2. How much should I pay for land rent? How much can I afford to pay for land? Should I grow crops or forage?– The unhelpful answer is…I don’t know, but it is critical that you know. The answer lies in your own farm profitability on a per field or soil type basis. Completing a cost of production and profitability calculation is the only way that you can know if your operation is profitable on a per field basis and will provide you with the information you need to make the appropriate business decisions based on your goals and targets. A whole farm enterprise profitability analysis is a good place to start and then drill down into each field or soil type by commodity. There are free apps available, such as FCC Field, to help you collect your crop input data while you are in the field to be used in your analysis later. Both the MB and SK government websites have calculators that can help you with the analysis on a per commodity per field or soil type basis. An advisor that specializes in farm financial management can assist you with your whole farm analysis and provide you with the information you need about your farm financial situation.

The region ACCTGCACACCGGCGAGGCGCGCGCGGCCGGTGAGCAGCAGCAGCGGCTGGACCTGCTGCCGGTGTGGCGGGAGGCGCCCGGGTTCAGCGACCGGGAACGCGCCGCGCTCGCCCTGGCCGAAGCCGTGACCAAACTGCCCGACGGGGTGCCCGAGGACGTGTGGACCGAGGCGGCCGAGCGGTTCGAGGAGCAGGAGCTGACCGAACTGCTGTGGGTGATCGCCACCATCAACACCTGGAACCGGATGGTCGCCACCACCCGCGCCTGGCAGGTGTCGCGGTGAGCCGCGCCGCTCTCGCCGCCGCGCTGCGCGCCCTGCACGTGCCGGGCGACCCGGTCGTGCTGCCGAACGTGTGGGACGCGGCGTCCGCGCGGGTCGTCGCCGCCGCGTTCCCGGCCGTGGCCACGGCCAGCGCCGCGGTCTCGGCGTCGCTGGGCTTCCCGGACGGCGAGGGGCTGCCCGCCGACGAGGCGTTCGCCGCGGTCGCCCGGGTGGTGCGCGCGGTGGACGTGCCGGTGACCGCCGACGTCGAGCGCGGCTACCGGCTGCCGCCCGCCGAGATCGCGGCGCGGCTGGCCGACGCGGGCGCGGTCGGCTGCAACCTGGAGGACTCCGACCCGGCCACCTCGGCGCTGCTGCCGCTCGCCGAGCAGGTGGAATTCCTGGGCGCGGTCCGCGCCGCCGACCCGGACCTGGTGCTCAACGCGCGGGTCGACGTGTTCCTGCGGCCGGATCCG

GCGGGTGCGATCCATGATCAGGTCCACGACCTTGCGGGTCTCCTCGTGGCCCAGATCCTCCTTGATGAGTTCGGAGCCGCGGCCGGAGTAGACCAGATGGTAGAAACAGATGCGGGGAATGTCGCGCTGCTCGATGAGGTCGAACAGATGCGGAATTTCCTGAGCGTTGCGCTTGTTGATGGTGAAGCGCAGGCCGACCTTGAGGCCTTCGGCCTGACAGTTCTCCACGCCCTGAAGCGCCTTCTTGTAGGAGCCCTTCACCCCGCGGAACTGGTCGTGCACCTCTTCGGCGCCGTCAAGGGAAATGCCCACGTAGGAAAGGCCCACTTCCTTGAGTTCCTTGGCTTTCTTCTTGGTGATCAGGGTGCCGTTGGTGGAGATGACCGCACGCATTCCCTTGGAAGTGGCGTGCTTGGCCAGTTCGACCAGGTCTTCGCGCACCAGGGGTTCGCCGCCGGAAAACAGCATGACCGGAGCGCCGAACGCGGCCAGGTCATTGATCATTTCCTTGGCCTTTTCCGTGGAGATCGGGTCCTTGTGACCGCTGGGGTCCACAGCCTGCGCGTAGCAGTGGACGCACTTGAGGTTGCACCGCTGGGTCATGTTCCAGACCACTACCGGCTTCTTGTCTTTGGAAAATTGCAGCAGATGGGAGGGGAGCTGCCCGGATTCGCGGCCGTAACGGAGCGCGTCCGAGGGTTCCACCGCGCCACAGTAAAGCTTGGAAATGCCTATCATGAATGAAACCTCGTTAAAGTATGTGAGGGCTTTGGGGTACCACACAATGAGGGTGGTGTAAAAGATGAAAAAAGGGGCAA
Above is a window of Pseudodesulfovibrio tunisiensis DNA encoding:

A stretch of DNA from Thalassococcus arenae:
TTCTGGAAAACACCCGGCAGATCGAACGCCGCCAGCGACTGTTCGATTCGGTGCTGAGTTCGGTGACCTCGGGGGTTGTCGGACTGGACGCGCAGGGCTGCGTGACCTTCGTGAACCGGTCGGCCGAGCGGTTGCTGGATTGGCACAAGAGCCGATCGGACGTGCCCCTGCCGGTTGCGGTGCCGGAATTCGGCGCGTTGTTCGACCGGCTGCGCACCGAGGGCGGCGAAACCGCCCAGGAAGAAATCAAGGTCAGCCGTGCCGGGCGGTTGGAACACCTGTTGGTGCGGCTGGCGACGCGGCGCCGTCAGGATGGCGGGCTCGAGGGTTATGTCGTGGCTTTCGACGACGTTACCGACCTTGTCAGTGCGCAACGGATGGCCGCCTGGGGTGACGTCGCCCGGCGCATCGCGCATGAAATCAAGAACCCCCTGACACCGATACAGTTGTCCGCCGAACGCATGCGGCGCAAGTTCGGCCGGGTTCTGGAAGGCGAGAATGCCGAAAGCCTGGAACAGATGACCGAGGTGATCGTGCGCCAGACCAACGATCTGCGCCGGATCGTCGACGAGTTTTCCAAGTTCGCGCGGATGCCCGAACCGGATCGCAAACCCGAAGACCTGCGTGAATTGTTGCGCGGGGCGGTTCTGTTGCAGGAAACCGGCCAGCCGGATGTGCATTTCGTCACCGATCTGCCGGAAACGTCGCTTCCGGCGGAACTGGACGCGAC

3. Working Capital– To be in a financially healthy working capital position you should have at least 50% of the coming year’s operating expenses covered by your own working capital (cash and/or marketable assets that will soon be turned into cash minus debt payable within one year including current portion of long-term debt) at the beginning of the productive season. Have a strong working capital position allows greater flexibility with commodity marketing, ensures adequate timing of cash flow commitments, reduces interest costs, improves your relationship with your primary creditor and significantly reduces stress on management. In addition to your own working capital a detailed analysis of all your sources and uses of cash, including credit, will give you the full picture of your situation and provide you with the information you need to make changes if necessary. Working capital situation should be considered in conjunction with the overall creditor portfolio management and any expansion or transition plans. A farm financial management specialist can assist you with your working capital management and help you create an improvement strategy if required.